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Full text of "Selected Essays Of Robert Louis Stevenson"


if a person cannot be happy without remaining idle, idle he
should remain. It is a revolutionary precept; but thanks
to hunger and the workhouse, one not easily to be abused ;
and within practical limits, it is one of the most incon-
testable truths in the whole Body of Morality. Look at
one of your industrious fellows for a moment, I beseech
you. He sows hurry and reaps indigestion ; he puts a
vast deal of activity out to interest, and receives a large
measure of nervous derangement in return. Either he
absents himself entirely from all fellowship, and lives a
recluse in a garret, with carpet slippers and a leaden
inkpot; or he conies among people swiftly and bitterly, in
a contraction of his whole nervous system, to discharge
some temper before he returns to work. I do not care
how much or how well he works, this fellow is an evil
feature in other people's lives. They would be happier if
he were dead. They could easier do without Ms services
in the Circumlocution Office, than they can tolerate his
fractious spirits. He poisons life at the well-head. It is
better to be beggared out of hand by a scapegrace nephew,
than daily hag-ridden by a peevish uncle.

And what, in God's name, is all this pother about ?
For what cause do they embitter their own and other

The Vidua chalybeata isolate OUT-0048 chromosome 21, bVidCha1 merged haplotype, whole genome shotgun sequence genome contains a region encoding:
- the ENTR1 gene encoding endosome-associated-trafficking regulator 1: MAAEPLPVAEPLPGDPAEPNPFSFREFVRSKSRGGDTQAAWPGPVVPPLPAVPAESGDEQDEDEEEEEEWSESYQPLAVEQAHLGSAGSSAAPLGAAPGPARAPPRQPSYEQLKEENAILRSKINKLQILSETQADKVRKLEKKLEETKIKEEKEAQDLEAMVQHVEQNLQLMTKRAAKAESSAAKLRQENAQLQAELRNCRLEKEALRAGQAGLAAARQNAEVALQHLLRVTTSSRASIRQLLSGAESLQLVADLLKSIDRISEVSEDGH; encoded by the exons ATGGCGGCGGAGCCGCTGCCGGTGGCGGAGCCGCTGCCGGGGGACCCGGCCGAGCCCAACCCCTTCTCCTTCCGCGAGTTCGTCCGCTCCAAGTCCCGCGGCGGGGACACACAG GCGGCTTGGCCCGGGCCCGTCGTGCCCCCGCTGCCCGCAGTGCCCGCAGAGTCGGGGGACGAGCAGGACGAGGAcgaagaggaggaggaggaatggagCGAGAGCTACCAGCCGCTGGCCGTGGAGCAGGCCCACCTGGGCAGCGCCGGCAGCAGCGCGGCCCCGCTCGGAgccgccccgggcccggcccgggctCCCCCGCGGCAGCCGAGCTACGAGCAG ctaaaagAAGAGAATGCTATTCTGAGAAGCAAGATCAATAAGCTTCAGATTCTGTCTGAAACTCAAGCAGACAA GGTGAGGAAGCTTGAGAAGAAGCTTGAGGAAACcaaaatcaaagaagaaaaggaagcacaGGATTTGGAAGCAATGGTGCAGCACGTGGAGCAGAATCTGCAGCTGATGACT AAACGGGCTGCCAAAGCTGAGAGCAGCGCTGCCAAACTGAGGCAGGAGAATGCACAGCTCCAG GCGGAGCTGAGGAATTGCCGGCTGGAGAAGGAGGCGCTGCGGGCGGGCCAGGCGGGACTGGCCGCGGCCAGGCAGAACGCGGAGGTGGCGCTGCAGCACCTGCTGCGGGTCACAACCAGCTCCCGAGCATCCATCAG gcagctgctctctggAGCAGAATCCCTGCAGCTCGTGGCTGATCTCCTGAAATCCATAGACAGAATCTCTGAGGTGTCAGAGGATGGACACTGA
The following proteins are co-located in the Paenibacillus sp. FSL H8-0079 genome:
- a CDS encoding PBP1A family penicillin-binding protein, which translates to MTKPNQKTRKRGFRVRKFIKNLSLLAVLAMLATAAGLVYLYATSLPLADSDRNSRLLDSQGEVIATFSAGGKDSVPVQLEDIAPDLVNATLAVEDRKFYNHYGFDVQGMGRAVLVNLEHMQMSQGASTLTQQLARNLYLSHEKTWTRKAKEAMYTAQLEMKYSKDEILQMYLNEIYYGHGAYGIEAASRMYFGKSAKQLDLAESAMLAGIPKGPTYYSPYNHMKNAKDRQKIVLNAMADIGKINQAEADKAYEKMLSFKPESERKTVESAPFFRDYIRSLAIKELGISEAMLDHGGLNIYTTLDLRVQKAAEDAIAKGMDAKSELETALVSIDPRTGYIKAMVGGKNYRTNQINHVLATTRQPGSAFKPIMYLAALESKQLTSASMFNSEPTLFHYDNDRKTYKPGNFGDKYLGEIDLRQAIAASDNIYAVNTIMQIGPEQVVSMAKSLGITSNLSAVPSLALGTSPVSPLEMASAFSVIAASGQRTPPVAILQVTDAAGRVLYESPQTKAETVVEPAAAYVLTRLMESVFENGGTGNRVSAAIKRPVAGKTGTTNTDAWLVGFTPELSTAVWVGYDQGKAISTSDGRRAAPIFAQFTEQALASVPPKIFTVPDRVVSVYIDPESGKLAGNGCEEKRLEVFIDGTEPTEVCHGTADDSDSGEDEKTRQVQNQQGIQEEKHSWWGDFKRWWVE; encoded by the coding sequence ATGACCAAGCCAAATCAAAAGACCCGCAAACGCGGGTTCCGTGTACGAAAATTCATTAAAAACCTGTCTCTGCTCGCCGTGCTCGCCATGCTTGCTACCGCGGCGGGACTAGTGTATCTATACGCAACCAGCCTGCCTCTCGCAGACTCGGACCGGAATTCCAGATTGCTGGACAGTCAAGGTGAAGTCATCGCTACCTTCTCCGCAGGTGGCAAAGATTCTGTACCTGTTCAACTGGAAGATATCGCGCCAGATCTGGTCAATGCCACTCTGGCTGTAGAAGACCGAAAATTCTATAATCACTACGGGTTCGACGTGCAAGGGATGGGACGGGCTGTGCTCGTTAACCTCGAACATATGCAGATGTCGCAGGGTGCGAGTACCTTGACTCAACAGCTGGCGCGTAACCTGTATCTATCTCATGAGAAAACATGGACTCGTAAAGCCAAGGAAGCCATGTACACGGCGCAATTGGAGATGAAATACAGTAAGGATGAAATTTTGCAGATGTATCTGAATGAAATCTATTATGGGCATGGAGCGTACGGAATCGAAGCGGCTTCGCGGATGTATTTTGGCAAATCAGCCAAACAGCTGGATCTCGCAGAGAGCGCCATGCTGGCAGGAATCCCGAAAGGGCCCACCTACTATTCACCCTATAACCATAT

people's lives ? That a man should publish three or
thirty articles a year, that he should finish or not finish
his great allegorical picture, are questions of little interest
to the world. The ranks of life are full; and although a
thousand fall, there are always some to go into the breach.
When they told Joan of Arc she should be at home minding
women's work, she answered there were plenty to spin
and wash. And so, even with your own rare gifts ! When
nature is ' so careless of the single life,' why should we
coddle ourselves into the fancy that our own is of excep-
tional importance ? Suppose Shakespeare had been
knocked on the head some dark night in Sir Thomas Lucy's
preserves, the world would have wagged on better or
worse, the pitcher gone to the well, the scythe to the
conij and the student to bis book ; and no one been any
the wiser of the loss. There are not many works extant,
if you look the alternative all over, which are worth the